The New England Patriots are holding two days of joint practice with the Houston Texans before the two teams play in the second week of the preseason. Joint practices are a great time for teams to work out specific techniques against a new roster of players and to refine the individual performance.
But this week of joint practice should have a different meaning since the Patriots and Texans are playing in week 3 of the regular season. That upcoming match-up (in a little over a month!) raises questions to how and what the Patriots hope to accomplish in a joint practice.
Won’t those two days just reveal unnecessary hidden secrets to the Texans? Head coach Bill Belichick disagrees.
“Honestly, I don’t think it’s that big of a deal,” Belichick said on Monday. “I mean, I think this is another event that’s hyped up by a lot more of the people who are watching it than the people who are involved with it. So, I mean, look, we played this team three times in the last two years. Half their coaching staff coached here. It’s not a big secret how we run a certain play or how we coach a certain defense, and I’m sure they’re coaching it the same way when we played against them.”
Belichick has a great point. The two teams faced each other twice in 2016, including once in January. There is no opposing coaching staff in the NFL that knows the Patriots better than Texans head coach and former Patriots offensive coordinator Bill O’Brien, Texans assistant head coach and former Patriots defensive coordinator Romeo Crennel, Texans defensive coordinator and former Patriots linebacker Mike Vrabel, Texans special teams coordinator and former Patriots special teams ace Larry Izzo, and Texans offensive coaching assistant and former Patriots wide receiver Wes Welker.
Whatever wool that the Patriots might try to pull over the eyes of the Texans won’t come during this series of joint practices. These practices are about strengthening the base performance of the team and not focusing on the superfluous bells and whistles.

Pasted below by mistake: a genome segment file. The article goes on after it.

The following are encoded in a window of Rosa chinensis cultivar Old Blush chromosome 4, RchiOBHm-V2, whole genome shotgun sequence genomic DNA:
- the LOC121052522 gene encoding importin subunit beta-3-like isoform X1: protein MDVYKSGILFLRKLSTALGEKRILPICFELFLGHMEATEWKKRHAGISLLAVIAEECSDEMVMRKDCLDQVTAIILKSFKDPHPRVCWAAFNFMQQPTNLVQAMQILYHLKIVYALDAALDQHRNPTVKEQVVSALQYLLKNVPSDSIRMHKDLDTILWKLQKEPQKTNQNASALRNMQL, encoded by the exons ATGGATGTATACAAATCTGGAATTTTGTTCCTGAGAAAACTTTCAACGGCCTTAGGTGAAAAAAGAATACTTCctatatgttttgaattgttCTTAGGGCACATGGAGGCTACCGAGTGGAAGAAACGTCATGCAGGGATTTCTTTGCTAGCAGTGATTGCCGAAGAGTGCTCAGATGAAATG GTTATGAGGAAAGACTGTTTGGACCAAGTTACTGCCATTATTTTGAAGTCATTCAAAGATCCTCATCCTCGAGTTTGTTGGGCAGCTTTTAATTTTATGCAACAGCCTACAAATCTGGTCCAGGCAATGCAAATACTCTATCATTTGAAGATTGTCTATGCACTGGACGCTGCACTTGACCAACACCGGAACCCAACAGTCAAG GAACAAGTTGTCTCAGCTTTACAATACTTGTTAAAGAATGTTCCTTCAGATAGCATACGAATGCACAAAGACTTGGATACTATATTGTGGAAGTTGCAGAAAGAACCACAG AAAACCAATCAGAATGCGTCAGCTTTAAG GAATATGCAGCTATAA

“That’s not really what this practice is about,” Belichick continued. “It’s not what the middle of August is about. It’s about building your team’s conditioning, building your team’s fundamentals, building your team’s awareness, having them learn to play together with each other against good competition. That’s what we’re going to do this week.
“We’re not going to show them our triple reverse and they’re not going to show their triple safety blitz and a bunch of other garbage. That’s not what this is about. It wouldn’t be about that with any team, but it’s certainly not about that with these guys. They’re a tough, sound, fundamental football team. We’ve seen that and we know that from their coaching staff and the way they prepare and the way they coach and the way we’ve competed against them. This is about us trying to get better, them trying to get better, and when we play each other in the regular season, then we’ll game plan and we’ll strategize and we’ll do everything we can do to try to win the game.”
So for the two days of joint practices, look for Patriots cornerbacks Stephon Gilmore and Malcolm Butler to get work against a prototypical #1 receiver in Texans wide receiver DeAndre Hopkins instead of their typical practice reps against Patriots receivers Brandin Cooks and Julian Edelman. Look for the offensive line to try and stop J.J. Watt and Jadeveon Clowney and Whitney Mercilius instead of stopping rookies Deatrich Wise and Derek Rivers.
This is a great opportunity for the Patriots to test their fundamentals and technique against a different array of players. The Patriots use August- and September, if we’re being honest- working on learning about the capabilities of the players on the team so the entire roster is a well-oiled machine come November and December.
And if any other team in the league is trying to accomplish the same task, it’s the Houston Texans, which is why they’re the perfect team to work against in the preseason.